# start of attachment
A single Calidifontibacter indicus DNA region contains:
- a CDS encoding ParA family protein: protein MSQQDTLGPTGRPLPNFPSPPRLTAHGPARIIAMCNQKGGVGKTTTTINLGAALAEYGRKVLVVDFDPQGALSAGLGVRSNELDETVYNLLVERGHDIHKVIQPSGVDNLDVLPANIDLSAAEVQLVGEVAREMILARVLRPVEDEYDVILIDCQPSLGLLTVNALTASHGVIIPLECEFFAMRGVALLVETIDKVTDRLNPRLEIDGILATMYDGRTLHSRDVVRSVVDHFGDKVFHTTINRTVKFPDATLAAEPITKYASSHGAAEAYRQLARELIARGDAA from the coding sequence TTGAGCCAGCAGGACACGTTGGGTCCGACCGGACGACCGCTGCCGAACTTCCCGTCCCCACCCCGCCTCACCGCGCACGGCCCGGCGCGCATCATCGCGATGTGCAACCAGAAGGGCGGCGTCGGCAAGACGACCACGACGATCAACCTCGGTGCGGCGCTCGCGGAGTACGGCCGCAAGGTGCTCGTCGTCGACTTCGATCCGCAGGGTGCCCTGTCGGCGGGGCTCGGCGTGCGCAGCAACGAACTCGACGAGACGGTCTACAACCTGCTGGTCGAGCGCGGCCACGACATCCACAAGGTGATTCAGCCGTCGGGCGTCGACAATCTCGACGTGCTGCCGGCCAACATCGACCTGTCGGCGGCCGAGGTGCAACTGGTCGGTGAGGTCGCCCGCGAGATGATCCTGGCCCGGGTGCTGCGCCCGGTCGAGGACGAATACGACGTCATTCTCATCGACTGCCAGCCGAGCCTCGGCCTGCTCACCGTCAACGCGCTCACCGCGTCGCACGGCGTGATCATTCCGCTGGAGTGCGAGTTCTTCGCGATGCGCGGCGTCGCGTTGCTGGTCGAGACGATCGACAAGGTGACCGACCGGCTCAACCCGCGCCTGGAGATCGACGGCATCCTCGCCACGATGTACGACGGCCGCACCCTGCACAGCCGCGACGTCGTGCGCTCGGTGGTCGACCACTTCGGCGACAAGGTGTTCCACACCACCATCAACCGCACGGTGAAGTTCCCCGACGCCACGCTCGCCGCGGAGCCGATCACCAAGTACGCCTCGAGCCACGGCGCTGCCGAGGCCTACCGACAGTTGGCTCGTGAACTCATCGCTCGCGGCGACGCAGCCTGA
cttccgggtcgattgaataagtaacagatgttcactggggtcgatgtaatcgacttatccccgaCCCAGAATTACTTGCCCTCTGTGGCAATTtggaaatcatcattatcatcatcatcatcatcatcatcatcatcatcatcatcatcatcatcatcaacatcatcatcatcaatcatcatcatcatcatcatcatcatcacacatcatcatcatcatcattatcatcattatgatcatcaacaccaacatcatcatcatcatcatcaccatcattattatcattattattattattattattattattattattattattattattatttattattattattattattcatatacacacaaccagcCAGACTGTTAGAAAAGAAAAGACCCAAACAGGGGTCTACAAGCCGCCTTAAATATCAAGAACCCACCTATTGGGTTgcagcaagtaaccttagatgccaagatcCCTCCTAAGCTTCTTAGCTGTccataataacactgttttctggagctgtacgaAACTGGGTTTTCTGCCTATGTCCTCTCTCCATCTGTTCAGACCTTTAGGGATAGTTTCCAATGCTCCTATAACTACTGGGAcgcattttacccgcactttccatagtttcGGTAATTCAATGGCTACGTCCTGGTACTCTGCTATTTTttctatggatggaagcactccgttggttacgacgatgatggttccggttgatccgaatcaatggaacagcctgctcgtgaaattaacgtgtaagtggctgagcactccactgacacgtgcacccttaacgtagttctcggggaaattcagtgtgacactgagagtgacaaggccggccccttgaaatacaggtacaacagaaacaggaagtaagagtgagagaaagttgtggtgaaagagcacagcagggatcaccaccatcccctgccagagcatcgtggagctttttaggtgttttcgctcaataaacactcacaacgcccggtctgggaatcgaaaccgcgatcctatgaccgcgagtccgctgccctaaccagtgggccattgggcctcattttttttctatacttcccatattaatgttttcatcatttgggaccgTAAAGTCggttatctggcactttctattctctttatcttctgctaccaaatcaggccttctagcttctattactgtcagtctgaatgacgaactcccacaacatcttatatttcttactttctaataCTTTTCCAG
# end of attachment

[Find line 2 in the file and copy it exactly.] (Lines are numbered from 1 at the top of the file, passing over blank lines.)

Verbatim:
- a CDS encoding ParA family protein: protein MSQQDTLGPTGRPLPNFPSPPRLTAHGPARIIAMCNQKGGVGKTTTTINLGAALAEYGRKVLVVDFDPQGALSAGLGVRSNELDETVYNLLVERGHDIHKVIQPSGVDNLDVLPANIDLSAAEVQLVGEVAREMILARVLRPVEDEYDVILIDCQPSLGLLTVNALTASHGVIIPLECEFFAMRGVALLVETIDKVTDRLNPRLEIDGILATMYDGRTLHSRDVVRSVVDHFGDKVFHTTINRTVKFPDATLAAEPITKYASSHGAAEAYRQLARELIARGDAA from the coding sequence TTGAGCCAGCAGGACACGTTGGGTCCGACCGGACGACCGCTGCCGAACTTCCCGTCCCCACCCCGCCTCACCGCGCACGGCCCGGCGCGCATCATCGCGATGTGCAACCAGAAGGGCGGCGTCGGCAAGACGACCACGACGATCAACCTCGGTGCGGCGCTCGCGGAGTACGGCCGCAAGGTGCTCGTCGTCGACTTCGATCCGCAGGGTGCCCTGTCGGCGGGGCTCGGCGTGCGCAGCAACGAACTCGACGAGACGGTCTACAACCTGCTGGTCGAGCGCGGCCACGACATCCACAAGGTGATTCAGCCGTCGGGCGTCGACAATCTCGACGTGCTGCCGGCCAACATCGACCTGTCGGCGGCCGAGGTGCAACTGGTCGGTGAGGTCGCCCGCGAGATGATCCTGGCCCGGGTGCTGCGCCCGGTCGAGGACGAATACGACGTCATTCTCATCGACTGCCAGCCGAGCCTCGGCCTGCTCACCGTCAACGCGCTCACCGCGTCGCACGGCGTGATCATTCCGCTGGAGTGCGAGTTCTTCGCGATGCGCGGCGTCGCGTTGCTGGTCGAGACGATCGACAAGGTGACCGACCGGCTCAACCCGCGCCTGGAGATCGACGGCATCCTCGCCACGATGTACGACGGCCGCACCCTGCACAGCCGCGACGTCGTGCGCTCGGTGGTCGACCACTTCGGCGACAAGGTGTTCCACACCACCATCAACCGCACGGTGAAGTTCCCCGACGCCACGCTCGCCGCGGAGCCGATCACCAAGTACGCCTCGAGCCACGGCGCTGCCGAGGCCTACCGACAGTTGGCTCGTGAACTCATCGCTCGCGGCGACGCAGCCTGA